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Let kids stay up on New Year’s Eve?

If they haven’t already, they will ask soon, “Mom, can I stay up until midnight on New Years?” It seems innocuous enough of a question – and something of a rite of passage. Staying up late is one of those unofficial “I’m growing up” events.

Little girl with clock on New Year's Eve

Whether you do let your child stay up late – or stay up only a little later to a modified celebration time – is highly individual. There are considerations such as whether your child can handle it,
both on the evening of and for several days afterward, and are you prepared for it? It also highlights a curious thing we do in our society: we “reward” by allowing, even encouraging our kids to
get less sleep.

Rewarding with less sleep

Over the last couple of decades more and more research has pointed to just how critical sleep is to growing and developing bodies and minds. Indeed, lack of appropriate sleep is linked to
behavioral issues, obesity, depression, and a host of other issues. Sufficient sleep is absolutely critical – and many feel it is a public health issue.

For information on sleep and sleep needs, visit the National Sleep Foundation.

But when things are going well with our kids, they ask to stay up later and we often assent. Grades are good, behavior is good – and perhaps because of adequate sleep! – but less sleep is sometimes
the goal for those achievements. It’s, “Yay for you! In acknowledgement of your doing so well, let’s compromise your health by letting you get less sleep!” It makes no sense!

In light of that, how does staying up later on New Year’s fit in? What message does it send?

Just one night a year

You’re right, it’s just one night a year. If your child is really adamant about staying up late and you are up for it and can help them along, you likely will all survive one night of less sleep.
Some kids, even though they beg and plead to stay up and get the parent’s okay, just can’t keep eyes open. More than one New Year’s in our home has ended with carrying a sleeping child upstairs in
advance of the ball drop. Sometimes the anticipation and excitement of the okay from you is enough to tucker out their little bodies.

While I would likely not take my children out late to an event or party on New Year’s, we do create our own little celebration. After the excitement of the holidays, I’m pretty tired, too, and am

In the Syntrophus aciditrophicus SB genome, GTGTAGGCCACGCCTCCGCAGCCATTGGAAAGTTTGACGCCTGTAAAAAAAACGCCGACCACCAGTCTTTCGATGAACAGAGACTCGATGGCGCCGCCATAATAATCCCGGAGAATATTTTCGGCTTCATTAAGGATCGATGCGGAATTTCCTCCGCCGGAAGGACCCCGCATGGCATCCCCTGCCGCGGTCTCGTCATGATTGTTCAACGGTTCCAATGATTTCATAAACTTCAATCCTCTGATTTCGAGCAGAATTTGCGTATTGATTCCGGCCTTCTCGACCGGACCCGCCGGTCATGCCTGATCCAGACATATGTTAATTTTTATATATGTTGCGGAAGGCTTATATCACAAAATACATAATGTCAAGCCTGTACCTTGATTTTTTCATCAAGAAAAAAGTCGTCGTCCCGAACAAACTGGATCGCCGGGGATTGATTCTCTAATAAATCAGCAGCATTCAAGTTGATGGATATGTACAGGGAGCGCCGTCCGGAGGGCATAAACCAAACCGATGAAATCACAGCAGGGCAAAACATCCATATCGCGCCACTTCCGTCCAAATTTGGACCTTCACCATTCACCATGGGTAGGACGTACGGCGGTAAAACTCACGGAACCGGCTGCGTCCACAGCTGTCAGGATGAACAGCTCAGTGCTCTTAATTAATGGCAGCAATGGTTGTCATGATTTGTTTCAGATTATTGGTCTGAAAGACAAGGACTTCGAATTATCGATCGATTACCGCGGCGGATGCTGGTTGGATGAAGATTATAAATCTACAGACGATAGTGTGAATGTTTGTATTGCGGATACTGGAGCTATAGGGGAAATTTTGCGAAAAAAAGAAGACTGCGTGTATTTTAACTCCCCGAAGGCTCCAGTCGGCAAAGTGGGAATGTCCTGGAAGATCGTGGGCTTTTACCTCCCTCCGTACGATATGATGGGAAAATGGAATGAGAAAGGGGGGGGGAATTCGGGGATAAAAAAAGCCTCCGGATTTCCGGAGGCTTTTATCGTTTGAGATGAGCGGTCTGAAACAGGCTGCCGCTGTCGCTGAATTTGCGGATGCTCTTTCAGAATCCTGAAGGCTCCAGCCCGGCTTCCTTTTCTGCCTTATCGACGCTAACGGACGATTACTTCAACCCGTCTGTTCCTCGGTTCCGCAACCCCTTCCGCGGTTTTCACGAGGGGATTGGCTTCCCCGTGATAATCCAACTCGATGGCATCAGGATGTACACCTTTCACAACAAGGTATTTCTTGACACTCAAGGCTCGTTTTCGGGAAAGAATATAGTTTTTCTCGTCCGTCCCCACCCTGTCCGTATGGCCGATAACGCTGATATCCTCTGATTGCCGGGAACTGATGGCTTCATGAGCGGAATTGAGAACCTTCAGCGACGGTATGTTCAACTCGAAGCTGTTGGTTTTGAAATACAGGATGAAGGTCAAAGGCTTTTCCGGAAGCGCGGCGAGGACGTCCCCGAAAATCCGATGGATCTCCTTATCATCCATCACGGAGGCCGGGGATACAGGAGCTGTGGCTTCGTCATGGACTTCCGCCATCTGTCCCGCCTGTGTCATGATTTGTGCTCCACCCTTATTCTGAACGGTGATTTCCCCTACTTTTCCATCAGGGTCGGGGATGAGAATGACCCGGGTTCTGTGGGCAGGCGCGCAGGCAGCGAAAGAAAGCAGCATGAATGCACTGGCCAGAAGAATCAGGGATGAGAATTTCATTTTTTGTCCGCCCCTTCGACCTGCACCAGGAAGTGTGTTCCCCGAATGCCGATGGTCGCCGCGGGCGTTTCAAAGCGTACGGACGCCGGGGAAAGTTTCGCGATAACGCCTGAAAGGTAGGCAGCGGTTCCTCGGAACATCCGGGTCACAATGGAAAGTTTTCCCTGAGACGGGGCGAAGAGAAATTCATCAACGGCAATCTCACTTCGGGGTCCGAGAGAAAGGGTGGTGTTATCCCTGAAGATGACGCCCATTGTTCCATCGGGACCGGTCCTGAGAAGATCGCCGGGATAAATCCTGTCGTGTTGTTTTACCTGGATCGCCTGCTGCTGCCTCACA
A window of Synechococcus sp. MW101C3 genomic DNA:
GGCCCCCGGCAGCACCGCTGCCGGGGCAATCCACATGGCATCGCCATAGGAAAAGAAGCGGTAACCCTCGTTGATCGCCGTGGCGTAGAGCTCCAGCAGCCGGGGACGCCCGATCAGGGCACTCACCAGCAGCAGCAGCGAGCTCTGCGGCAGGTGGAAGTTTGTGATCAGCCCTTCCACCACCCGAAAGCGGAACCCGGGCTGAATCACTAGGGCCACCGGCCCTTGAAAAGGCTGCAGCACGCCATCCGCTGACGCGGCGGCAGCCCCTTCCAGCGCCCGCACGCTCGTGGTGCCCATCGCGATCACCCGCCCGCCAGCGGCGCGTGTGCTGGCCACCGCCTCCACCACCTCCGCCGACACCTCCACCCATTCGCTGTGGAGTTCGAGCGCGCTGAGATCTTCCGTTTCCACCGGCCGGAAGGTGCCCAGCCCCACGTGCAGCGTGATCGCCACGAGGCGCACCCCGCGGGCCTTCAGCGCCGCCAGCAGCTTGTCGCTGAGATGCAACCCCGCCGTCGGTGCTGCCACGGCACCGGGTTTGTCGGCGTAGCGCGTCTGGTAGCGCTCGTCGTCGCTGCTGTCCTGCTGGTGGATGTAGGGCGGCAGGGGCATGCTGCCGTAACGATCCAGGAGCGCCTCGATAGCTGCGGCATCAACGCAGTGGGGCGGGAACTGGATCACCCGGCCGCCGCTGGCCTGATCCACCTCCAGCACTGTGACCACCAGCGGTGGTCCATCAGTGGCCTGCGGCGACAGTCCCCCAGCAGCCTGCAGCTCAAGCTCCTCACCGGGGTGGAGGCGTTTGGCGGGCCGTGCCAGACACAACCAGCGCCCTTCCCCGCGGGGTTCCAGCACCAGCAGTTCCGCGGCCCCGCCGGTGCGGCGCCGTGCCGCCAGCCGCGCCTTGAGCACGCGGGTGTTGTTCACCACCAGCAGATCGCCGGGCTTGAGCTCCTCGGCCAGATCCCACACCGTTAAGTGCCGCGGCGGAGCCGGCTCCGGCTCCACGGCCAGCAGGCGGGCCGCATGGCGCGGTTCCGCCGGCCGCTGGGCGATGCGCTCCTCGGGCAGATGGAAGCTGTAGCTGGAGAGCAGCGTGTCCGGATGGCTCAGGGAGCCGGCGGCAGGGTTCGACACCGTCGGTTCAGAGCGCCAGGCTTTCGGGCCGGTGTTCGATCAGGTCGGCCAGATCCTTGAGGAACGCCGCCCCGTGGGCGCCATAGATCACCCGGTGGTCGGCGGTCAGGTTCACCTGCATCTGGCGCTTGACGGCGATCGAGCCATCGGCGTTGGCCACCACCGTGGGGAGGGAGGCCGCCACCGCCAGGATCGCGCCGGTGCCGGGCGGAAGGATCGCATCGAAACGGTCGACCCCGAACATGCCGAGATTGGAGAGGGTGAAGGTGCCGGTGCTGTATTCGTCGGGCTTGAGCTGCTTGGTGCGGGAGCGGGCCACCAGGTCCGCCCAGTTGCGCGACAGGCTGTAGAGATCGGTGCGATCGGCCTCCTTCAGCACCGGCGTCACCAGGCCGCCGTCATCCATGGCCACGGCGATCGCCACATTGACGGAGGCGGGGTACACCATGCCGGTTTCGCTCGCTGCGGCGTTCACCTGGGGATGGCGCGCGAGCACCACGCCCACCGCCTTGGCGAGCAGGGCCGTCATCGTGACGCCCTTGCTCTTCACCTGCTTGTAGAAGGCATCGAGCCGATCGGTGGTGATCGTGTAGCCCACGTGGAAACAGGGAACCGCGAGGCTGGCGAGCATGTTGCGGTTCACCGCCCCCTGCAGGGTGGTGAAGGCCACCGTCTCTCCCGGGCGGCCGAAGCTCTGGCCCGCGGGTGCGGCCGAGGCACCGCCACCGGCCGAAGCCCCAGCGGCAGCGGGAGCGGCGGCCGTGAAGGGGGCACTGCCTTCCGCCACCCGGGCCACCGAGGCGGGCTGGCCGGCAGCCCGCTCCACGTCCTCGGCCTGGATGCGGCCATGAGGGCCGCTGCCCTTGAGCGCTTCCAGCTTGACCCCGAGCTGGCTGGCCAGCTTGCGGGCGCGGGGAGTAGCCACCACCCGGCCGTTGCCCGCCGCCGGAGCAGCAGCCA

not interested in intense frivolity or partying. New Years is a time for just our little family. We put on pajamas in the early evening, watch a movie together, have some cookies and eggnog and
talk about the year past and the year ahead. It’s cozy. Letting your kids stay up for New Year’s can be a lovely time – and maybe not at all what the kids expect with all the media hype.

Preparing for – and learning from – the fallout

The day after New Year’s, however, is likely to be when you feel the full impact of your kids staying up late. You’re tired the next day and they are tired for the next several days – and they
likely didn’t sleep late like you hoped. It will take several days of concerted effort to return to regular sleep schedules for everything to be even again. It may have been a fun evening, but the
value may be highest in realizing just how critical regular and sufficient sleep is for all of you! No matter how much you think you are prepared, cranky overtired kids are cranky overtired kids!

As it’s New Year’s and resolution time, perhaps your experience with letting your kids stay up late for the turn of a clock hand can be the impetus for an important resolution: sleep for all of
you. Learning about sleep needs and good sleep hygiene can have a huge impact on the health and well-being of all of you – whether you stay up late for New Year’s or not.

Tell us: Do you plan on letting your kids stay up on New Year’s? Comment below!

For more tips on New Year’s Eve with the kids:

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